We live in an ageing world. Illnesses that are prevalent and cause significant morbidity and mortality in older people will consume an increasing share of health care resources. One such illness is depression. This illness has a particularly devastating impact in the elderly because it is often undiagnosed or inadequately treated. Depression not only has a profound impact on quality of life but it is associated with an increased risk of mortality from suicide and
vascular disease. In fact for every medical illness studied, e.g. heart disease, diabetes, cancer, individuals who are depressed have a worse prognosis. Research has illuminated the physiological and behavioural effects of depression that accounts for these poor outcomes. The deleterious relationship
between depression and other illnesses has changed the concept of late-life depression from a "psychiatric disorder" that is diagnosed and treated by a psychiatrist to a common and serious disorder that is the responsibility of all physicians who care for patients over the age of 60.
This is the first volume devoted to the epidemiology, phenomenology, psychobiology, treatment and consequences of late-life depression. Although much has been written about depressive disorders, the focus has been primarily on the illness as experienced in younger adults. The effects of ageing on the brain, the physiological and behavioural consequences of recurrent depression, and the impact of other diseases common in the elderly, make late-life depression a distinct entity. There is a
compelling need for a separate research program, specialized treatments, and a book dedicated to this disorder. This book will be invaluable to psychiatrists, gerontologists, clinical psychologists, social workers, students, trainees, and others who care for individuals over the age of 60.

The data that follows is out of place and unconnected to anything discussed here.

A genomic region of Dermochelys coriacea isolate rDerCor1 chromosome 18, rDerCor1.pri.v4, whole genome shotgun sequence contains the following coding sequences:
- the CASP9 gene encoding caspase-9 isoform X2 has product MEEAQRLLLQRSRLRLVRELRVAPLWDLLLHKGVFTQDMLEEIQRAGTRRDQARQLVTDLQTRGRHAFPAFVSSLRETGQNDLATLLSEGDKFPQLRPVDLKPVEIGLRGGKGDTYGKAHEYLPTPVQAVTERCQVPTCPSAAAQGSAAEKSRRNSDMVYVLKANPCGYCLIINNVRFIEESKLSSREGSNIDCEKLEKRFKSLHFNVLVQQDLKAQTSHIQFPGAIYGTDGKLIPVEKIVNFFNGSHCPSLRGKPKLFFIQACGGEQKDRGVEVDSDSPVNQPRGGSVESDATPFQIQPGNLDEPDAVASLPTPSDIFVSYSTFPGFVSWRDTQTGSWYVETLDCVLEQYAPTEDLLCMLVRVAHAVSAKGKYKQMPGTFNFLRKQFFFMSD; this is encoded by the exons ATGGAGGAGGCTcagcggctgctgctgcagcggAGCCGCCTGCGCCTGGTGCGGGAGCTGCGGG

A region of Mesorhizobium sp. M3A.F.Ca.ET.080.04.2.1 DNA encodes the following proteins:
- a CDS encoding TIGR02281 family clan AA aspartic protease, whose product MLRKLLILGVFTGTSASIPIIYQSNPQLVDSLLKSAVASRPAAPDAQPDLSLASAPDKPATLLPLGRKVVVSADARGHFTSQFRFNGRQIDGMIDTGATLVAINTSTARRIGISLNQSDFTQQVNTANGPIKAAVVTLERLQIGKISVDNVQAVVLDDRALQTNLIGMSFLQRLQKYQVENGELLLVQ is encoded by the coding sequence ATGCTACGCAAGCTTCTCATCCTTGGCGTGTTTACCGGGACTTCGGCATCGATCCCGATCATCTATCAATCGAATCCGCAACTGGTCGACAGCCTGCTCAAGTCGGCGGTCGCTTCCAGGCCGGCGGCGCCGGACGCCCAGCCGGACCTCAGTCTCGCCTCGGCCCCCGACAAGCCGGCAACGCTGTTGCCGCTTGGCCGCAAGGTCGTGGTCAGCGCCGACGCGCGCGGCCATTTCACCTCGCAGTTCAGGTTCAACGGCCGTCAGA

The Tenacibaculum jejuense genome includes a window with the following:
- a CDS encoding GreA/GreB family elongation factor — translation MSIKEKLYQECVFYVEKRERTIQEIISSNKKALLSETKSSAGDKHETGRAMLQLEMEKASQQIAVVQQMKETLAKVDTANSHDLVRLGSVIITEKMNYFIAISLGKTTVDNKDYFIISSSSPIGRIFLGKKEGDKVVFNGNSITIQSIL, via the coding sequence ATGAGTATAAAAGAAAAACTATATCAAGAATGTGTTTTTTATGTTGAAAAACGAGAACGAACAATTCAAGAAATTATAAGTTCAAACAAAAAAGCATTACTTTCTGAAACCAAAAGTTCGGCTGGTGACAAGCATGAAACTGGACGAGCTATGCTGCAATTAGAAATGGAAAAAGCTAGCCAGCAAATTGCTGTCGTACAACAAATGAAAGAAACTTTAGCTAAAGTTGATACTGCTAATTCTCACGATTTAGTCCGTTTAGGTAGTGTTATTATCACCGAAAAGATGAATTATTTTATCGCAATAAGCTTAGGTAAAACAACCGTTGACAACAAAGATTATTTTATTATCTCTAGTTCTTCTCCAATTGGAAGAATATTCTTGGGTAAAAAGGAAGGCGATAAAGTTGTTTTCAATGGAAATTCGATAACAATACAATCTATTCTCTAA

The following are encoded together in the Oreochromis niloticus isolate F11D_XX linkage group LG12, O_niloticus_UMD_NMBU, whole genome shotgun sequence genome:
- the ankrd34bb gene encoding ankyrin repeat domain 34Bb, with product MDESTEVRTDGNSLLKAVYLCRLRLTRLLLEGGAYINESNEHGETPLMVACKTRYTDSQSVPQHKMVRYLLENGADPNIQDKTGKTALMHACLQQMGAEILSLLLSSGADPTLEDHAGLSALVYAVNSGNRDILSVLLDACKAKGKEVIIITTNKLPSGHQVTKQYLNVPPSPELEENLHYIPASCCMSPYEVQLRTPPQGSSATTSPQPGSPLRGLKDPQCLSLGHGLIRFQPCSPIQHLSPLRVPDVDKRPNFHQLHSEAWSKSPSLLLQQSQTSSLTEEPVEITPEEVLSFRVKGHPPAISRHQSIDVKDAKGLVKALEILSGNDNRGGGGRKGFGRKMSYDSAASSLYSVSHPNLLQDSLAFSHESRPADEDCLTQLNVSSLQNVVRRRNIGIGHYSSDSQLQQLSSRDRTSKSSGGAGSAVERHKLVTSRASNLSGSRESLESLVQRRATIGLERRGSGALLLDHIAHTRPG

Publisher: Oxford University Press Inc
Number of pages: 420
Weight: 1407 g
Dimensions: 286 x 222 x 26 mm
This is an important book. it will become the standard reference book for all major topics under the rubric of late-life depression. * International Journal of Geriatric Psychiatry, Vol 20 *
An outstanding 388-page textbook dedicated to the subject of depression in the elderly. What is remarkable about this book is that it strives to use an evidence-based approach to describe illness models and clinical treatments . . . an excellent textbook that can be used as a clinical resource, a study aid for the boards, or a review of the evidence-based research in late-life depression. * Journal of Clinical Psychiatry *
This book is "state of the art" . . . The editors have brought together many of the leading researchers in the field to assemble an authoritative reference that will be useful for students, residents, practicing physicians, and mental health professionals in related fields. For a multiauthored textbook, Late-Life Depression is well organized, appropriately succinct, and clear. Those qualities in themselves are accomplishments. The great strength of the book is its
medical and biologic orientation . . . It will serve as an excellent resource for those seeking to understand the clinical varieties of the condition, relevant pathobiologic theories and correlates, and approaches to treatment. * New England Journal of Medicine *